Custom App URLs

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Have you ever thought “I wish there was a way to click a link in an email and launch my app…” Well there is, through the magic of custom app URLs. The basic idea is this: register a custom URL protocol with the iPhone, and if someone clicks a link with that protocol on that device, it will launch your app. But wait, there’s more: because it’s a URL, you can pass parameters into the app on launch. If you’re a C programmer, this is like being able to pass command line parameters into the application as an argv list.

I first started looking into this in detail while working on LandFormer. In LandFormer, I wanted a nice and simple way for users to share levels they had created without having to use a 3rd party social gaming system or Facebook. I started looking into custom URLs and discovered it could do everything I wanted. Using these URLs, I can encode a level’s data as a URL, embed it in an email, and let the user send an email to their friend. When the friend opens the email on their iPhone and clicks the link, LandFormer is launched, it parses the URL, and loads the level. It’s simple, elegant, and it’s easy to set up once you know where to look. So let’s do that now.

Define a Protocol

The first thing you need to do is decide on a custom URL protocol for your app. Choose something that other apps aren’t going to use. Don’t pick http, because that’s already taken. Pick something related to your app name, or website URL (e.g. “myAwesomeApp://”).

Once you’ve picked your custom protocol, you need to tell your app to register it with the phone. You do this through the app’s Info.plist file. Open the plist file in Xcode. Add a new row of type “URL types”. When created it will contain one item by default, “Item 0″. Expand Item 0 and you’ll see one element inside called “URL identifier”. This is an identifier that must be unique. Use the reverse domain naming system that Apple recommends (e.g. “com.mycompany.myawesomeapp”). Now add a new item to the array under the URL identifier row. Set the new item to “URL Schemes”. This creates an array with one item in it, “Item 0″. Set Item 0′s value to be your custom URL protocol (e.g. “myAwesomeApp”). Save the plist.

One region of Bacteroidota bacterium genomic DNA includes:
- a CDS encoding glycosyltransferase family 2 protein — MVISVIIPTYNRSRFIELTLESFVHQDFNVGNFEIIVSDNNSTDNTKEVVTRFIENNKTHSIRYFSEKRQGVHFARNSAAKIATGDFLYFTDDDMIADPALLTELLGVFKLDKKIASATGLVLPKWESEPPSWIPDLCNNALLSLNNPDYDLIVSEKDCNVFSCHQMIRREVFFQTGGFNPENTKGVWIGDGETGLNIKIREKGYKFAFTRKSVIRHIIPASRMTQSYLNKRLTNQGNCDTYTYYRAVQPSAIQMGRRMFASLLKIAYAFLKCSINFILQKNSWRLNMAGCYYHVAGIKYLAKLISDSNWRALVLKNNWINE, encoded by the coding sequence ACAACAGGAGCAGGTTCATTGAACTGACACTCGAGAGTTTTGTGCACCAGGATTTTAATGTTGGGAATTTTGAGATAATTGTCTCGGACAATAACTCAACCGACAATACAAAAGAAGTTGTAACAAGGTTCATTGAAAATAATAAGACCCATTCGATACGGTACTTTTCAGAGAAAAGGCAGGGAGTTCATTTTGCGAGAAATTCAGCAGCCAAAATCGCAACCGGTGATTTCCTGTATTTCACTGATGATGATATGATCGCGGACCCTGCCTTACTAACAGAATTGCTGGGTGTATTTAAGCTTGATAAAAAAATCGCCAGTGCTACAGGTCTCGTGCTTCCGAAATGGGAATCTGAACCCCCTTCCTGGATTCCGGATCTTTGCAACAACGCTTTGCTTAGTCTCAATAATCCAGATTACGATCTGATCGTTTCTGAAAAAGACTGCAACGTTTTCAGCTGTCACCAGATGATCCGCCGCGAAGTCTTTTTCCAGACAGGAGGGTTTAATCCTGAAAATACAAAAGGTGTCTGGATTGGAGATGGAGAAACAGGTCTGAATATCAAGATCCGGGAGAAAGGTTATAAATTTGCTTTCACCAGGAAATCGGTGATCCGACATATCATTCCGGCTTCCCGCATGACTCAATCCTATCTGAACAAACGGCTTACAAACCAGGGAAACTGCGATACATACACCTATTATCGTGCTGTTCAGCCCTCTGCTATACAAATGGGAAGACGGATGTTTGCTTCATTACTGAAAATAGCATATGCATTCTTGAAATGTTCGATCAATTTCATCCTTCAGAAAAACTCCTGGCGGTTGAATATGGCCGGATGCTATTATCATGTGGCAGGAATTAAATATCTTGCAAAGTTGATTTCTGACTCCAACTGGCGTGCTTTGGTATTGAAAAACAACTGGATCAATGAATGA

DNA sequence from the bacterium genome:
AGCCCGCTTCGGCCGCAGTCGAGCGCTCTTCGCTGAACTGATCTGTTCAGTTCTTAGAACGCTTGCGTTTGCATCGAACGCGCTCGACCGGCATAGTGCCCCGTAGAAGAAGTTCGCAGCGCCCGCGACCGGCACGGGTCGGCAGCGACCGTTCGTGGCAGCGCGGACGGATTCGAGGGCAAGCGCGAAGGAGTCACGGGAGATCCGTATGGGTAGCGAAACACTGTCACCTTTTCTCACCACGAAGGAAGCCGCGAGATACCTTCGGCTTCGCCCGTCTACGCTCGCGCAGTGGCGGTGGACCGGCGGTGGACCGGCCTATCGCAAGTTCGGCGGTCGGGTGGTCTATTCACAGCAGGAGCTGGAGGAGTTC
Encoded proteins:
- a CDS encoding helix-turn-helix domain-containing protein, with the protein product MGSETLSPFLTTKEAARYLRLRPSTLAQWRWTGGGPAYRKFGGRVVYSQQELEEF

Setting up the custom URL in the Info plist

Great! Now you’ve told the iPhone that when a URL starts with “myAwesomeApp://” that it should launch your app. If that’s all you want to do, you’re done! Go have a soda. However, this method allows us a lot more power over how we launch the app, so let’s see what we can do with it.

Handling a Launch URL

When your app is launched with a custom URL, you have access to that string when the app launches. This means that you can take different launch actions based on what’s in that string. Let’s take a look at how to do that.

Right now in your app you probably have a function in your app delegate that looks like this:

- (void)applicationDidFinishLaunching:(UIApplication *) application
{
    // Do some launch stuff
}

That’s the application where you’d set up your connections between your window and your root viewcontroller, etc. However, in order to handle that custom URL, we need to handle things a bit differently. There are two options.

1) Leave your code in applicationDidFinishLaunching: and handle the URL in a later call to application:handleOpenURL:

2) Replace your applicationDidFinishLaunching: method with application:didFinishLaunchingWithOptions:

[EDIT (2010-07-30): As Jerrod pointed out in the comments below, if you want your app to handle URLs when your app is in the background in iOS 4, you must use handleOpenURL. When an app regains focus because the user clicked a custom URL, you will not get a call to application:didFinishLaunchingWithOptions, but you will get a call to application:handleOpenURL.]

I’m going to talk about the 2nd method, since I’m assuming we’re in a situation where we want to set up a different initialization sequence based on the URL passed in. So lets replace our applicationDidFinishLaunching: method with this:

- (BOOL)application:(UIApplication *)application didFinishLaunchingWithOptions:(NSDictionary *)launchOptions